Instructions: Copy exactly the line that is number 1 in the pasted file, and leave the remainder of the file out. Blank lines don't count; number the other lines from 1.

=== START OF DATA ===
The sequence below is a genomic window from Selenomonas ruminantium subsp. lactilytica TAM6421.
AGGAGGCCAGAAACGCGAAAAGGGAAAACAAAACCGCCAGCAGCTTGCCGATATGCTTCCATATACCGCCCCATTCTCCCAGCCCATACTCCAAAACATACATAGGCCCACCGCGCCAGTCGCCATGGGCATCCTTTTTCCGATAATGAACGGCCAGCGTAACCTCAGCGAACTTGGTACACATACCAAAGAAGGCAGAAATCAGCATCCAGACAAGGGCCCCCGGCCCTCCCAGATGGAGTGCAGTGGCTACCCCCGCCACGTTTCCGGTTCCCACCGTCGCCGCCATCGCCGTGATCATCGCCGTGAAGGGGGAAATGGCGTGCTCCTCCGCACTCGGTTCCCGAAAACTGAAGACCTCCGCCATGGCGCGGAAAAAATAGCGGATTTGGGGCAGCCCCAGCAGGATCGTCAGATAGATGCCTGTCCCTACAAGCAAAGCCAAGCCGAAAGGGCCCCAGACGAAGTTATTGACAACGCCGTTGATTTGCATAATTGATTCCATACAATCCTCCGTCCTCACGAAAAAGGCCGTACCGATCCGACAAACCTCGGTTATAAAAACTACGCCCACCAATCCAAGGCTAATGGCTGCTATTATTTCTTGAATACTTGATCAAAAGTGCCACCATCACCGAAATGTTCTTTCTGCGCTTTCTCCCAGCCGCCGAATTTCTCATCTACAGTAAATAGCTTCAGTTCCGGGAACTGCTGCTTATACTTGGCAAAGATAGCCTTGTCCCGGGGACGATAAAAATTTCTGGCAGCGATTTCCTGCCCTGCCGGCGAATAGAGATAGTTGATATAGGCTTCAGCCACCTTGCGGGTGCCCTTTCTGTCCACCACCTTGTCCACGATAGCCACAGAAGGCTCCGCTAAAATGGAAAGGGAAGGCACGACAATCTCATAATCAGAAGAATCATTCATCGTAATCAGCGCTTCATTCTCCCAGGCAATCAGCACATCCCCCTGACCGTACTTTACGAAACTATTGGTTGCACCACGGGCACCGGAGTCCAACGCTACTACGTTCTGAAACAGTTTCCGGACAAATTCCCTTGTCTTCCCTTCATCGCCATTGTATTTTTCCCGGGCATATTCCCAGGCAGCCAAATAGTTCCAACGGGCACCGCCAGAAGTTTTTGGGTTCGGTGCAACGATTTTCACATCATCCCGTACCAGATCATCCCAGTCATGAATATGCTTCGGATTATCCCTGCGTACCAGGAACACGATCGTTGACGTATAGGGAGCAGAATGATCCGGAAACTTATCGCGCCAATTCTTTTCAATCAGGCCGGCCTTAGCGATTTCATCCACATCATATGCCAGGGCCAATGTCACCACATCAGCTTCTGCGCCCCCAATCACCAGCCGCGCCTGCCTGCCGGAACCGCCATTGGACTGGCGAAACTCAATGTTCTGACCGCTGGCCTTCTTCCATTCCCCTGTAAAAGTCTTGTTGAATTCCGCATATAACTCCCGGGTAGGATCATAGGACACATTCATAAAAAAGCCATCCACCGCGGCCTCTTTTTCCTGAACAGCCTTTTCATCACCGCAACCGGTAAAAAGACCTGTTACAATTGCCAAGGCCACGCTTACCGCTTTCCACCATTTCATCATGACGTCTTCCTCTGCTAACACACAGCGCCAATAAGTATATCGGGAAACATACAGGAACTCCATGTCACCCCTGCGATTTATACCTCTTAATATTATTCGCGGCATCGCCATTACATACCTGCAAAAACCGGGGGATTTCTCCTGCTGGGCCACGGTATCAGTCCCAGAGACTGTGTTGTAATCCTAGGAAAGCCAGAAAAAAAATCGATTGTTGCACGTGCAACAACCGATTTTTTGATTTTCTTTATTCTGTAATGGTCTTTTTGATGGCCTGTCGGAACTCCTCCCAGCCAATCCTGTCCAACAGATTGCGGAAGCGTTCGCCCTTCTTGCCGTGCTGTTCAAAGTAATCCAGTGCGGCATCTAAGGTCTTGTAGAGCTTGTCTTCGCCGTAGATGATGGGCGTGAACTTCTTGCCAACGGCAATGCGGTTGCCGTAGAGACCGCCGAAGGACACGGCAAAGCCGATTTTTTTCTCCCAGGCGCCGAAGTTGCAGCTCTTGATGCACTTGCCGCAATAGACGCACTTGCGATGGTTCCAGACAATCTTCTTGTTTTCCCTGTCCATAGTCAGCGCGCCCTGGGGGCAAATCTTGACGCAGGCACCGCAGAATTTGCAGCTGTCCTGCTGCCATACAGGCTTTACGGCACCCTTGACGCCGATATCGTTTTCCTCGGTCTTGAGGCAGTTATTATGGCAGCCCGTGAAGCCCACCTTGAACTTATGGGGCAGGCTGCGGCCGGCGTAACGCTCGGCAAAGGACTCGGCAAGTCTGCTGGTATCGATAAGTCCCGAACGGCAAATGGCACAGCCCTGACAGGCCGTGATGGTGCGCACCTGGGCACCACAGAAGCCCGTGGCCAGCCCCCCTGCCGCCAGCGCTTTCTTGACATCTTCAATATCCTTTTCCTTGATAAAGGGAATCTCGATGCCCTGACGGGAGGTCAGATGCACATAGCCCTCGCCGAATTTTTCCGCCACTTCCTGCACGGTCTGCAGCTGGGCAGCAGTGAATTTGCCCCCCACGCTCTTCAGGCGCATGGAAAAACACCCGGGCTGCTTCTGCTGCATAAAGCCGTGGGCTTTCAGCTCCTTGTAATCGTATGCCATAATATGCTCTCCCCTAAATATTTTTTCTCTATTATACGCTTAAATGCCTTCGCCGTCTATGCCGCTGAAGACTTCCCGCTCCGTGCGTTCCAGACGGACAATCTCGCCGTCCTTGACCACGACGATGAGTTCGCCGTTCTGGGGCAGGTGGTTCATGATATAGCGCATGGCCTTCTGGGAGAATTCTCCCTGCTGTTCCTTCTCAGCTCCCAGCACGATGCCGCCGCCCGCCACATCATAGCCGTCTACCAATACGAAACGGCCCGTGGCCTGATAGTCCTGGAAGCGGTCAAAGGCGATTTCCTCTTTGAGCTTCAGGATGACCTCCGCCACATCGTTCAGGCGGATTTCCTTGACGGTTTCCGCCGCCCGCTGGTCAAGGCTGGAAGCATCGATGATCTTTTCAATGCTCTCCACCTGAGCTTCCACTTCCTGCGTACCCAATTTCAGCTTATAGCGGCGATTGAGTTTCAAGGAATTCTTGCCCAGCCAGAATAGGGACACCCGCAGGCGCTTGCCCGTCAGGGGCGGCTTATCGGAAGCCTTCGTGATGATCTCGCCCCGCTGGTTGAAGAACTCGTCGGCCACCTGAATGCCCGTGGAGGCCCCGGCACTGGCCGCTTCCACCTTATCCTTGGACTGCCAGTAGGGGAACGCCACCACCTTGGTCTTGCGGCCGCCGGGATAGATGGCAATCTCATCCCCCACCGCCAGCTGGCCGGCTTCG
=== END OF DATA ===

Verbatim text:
The sequence below is a genomic window from Selenomonas ruminantium subsp. lactilytica TAM6421.